The Maldives are truly one of the most beautiful places we have ever been, and one of the only places that really does look exactly like the postcards we’ve all seen. While one could easily spend a fortune on a visit to these beautiful islands, it really is easily possible to have a luxury stay for a very decent price, without giving up any of the comforts you are used to, and to do it all on a local island with more culture, color and vibrance than a secluded private resort. While we all dream of staying on a private island we are excited to book a return trip to the Maldives and think we know exactly where we’ll be staying, we miss Maafushi already – and I’ve got to go night fishing with the boys from Beachwood again!

Rooms start around $70 and include free internet, welcome drink, free transportation to and from ferry and breakfast.

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Hotel Review: Beachwood Hotel, Maldives

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.H . jeffjohnsheadshotJeff Johns is the co-founder and editor of Latitude 34 Travel Blog. Through 65 countries on 6 continents he has accumulated a seemingly endless stream of odd information, interesting stories and helpful tips and tricks to better travel. Jeff’s goal is to visit all 204 countries on Earth before he is too senile to remember them all. A graduate of the Visual Journalism program at the Brooks Institute, his true passions lay in honest visual storytelling, documentary filmmaking, Thai food and a good laugh. Together with his girlfriend Marina, they run Latitude 34 Travel Blog as a source of helpful information for those who love to travel or those who simply dream of it. If you have a comment or suggestion, send them an email at hello@latitudethirtyfour.com and they’ll respond super fast!

The Complete Guide to Phi Phi Island, Thailand

Last year over 10 million tourists flocked to Phuket, Thailand in search of the perfect beach, delicious food and the perfect exotic vacation. And while Phuket has the beaches, the food and the feel of paradise, it has also developed tremendously fast in the past few years and is struggling the keep up with the constant horde of visitors it receives.

Only a two hour ferry ride off the east coast of Phuket lays the Phi Phi Islands. Made up of Phi Phi Don (the main island) and Phi Phi Lay (a smaller national park), they boast some of the more iconic Thai scenes anyone could imagine. Littered with gorgeous white sand beaches, the water is always that extra bright shade of blue and the snorkeling; diving and water activities are top notch.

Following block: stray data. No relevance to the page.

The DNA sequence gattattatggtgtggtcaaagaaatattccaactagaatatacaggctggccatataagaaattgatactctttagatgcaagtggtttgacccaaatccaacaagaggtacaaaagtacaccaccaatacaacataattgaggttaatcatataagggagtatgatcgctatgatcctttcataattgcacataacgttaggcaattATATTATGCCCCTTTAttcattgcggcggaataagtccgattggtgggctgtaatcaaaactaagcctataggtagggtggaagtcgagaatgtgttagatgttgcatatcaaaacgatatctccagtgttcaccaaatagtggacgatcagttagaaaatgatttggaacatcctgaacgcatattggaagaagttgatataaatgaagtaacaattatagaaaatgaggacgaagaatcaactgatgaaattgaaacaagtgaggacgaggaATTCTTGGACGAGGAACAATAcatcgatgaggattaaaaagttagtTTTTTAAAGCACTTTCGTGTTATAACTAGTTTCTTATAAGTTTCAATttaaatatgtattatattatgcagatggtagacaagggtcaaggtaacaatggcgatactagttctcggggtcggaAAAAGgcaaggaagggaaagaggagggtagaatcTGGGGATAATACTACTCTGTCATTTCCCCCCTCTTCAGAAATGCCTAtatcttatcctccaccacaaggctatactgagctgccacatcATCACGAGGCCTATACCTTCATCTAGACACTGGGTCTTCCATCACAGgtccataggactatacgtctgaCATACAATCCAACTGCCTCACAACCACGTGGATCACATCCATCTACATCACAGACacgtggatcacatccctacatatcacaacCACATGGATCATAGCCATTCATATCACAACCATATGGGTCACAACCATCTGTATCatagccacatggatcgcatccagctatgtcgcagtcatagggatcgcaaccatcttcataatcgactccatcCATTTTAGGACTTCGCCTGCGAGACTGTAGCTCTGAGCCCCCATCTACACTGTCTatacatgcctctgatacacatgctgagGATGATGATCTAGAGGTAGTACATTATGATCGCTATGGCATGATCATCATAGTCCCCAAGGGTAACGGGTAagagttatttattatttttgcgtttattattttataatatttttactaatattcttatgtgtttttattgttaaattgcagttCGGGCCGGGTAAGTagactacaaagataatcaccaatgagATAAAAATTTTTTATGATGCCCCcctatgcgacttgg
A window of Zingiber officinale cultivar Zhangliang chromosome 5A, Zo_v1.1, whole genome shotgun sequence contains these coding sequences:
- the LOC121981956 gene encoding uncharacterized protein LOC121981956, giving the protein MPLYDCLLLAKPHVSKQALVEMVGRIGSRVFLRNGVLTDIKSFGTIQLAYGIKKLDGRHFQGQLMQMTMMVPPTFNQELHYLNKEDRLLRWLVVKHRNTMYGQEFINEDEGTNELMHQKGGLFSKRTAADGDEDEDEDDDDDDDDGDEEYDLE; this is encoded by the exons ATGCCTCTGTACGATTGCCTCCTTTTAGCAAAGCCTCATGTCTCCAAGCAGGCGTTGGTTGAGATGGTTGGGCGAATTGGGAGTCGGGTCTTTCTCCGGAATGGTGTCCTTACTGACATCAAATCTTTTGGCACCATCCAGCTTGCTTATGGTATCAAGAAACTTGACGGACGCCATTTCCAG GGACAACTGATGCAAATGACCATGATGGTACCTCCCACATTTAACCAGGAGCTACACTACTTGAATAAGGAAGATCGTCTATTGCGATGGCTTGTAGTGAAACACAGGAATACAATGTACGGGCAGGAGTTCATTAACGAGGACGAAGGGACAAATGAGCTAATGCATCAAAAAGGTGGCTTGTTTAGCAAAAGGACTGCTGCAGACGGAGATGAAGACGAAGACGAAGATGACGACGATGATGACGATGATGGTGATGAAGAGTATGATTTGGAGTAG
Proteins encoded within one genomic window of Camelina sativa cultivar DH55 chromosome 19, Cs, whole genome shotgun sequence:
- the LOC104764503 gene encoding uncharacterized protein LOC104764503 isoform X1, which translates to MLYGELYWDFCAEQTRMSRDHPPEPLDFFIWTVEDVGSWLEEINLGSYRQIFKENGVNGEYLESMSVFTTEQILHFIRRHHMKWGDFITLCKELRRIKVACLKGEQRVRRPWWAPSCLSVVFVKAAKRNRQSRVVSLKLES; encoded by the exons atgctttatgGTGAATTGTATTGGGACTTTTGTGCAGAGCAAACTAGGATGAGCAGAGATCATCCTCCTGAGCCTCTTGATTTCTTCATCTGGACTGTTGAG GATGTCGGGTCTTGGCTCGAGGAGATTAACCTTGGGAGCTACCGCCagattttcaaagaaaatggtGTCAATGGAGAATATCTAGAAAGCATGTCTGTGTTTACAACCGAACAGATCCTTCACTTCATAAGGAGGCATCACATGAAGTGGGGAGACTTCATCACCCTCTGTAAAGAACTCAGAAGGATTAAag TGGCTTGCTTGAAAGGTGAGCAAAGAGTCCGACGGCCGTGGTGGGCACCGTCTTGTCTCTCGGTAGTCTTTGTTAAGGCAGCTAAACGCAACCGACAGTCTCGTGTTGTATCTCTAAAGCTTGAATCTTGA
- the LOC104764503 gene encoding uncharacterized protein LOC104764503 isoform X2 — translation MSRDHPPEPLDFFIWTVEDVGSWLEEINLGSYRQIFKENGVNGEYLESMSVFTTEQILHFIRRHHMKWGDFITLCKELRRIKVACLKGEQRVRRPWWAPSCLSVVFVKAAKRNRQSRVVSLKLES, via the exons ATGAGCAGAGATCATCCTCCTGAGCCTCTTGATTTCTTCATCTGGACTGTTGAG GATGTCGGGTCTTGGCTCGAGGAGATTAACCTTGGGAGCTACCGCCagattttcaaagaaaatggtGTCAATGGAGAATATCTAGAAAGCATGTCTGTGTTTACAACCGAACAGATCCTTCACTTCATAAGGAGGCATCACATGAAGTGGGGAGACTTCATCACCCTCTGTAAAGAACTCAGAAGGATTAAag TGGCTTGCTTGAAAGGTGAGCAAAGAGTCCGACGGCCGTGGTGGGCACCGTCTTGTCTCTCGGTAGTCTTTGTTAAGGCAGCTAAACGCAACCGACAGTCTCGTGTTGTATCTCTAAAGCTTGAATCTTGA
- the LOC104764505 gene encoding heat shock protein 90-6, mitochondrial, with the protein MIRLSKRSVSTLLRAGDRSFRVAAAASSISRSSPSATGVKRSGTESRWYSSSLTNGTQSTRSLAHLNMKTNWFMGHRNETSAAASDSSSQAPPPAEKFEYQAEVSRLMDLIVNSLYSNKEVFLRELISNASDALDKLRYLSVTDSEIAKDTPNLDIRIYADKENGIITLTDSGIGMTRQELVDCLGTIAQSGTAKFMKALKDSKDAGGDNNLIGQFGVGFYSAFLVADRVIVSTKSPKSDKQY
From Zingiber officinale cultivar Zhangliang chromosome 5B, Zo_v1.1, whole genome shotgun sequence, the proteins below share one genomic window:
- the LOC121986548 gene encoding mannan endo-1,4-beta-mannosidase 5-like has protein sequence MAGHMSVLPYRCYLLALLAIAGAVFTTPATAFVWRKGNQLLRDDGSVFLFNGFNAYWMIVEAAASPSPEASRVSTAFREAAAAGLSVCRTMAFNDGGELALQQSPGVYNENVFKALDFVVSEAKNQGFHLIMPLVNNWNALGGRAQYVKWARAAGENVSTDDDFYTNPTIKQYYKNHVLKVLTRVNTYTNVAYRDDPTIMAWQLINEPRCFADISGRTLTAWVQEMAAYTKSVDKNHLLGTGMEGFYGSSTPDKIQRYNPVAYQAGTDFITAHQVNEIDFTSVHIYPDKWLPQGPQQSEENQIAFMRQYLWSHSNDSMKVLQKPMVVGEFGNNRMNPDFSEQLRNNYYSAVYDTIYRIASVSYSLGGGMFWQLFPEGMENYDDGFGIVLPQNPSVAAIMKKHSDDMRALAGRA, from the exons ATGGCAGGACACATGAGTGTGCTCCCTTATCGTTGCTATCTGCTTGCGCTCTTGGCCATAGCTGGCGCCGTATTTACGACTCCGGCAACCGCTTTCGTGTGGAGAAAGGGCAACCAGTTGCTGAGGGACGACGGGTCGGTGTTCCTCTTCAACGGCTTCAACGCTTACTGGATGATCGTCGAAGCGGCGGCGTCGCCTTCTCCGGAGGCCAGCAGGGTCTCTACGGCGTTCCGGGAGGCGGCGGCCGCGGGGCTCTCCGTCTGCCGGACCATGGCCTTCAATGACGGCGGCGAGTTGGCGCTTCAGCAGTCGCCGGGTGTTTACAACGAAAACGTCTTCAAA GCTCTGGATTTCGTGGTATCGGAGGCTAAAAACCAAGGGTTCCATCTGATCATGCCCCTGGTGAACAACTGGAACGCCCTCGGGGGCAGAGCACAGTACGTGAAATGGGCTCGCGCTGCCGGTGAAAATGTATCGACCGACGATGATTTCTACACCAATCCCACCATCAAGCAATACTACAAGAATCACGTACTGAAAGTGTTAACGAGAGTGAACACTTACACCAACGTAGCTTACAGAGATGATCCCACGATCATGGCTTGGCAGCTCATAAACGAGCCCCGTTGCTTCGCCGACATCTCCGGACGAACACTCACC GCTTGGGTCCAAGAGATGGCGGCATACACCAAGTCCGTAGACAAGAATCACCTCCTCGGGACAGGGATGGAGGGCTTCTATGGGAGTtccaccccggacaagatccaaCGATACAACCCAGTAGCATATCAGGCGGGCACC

In our “Complete Guide to Phi Phi Island” we will give you all the information you need for a complete trip to the islands  and all you need to know to maximize your time in paradise.

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The Complete Guide to Phi Phi Island, Thailand

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How to Get There:

First things first you will need to get transportation from Phuket or Krabi out to Phi Phi Don. Boats leave daily from Phuket, most days at 9am and 2:30pm. A one way ticket will cost you just 250 baht, which a round trip ticket costing 400baht (around $13USD). Tickets are sold on almost every single corner in Phuket and you will have no problem purchasing one. Any hotel will be able to get you one, or any street stand selling tourist activities, as trips to Phi Phi are among the most desired. Your ticket will include a transfer via mini bus from your hotel to the Rassada Pier.

Make sure to buy your ferry tickets BEFORE you arrive at the ferry. If you wait until you arrive at the pier to buy your ticket, you will pay 1,000 baht round trip, almost double what it would cost to get a round trip ticket and transfer to and from your hotel. We got burned by this once, it stings.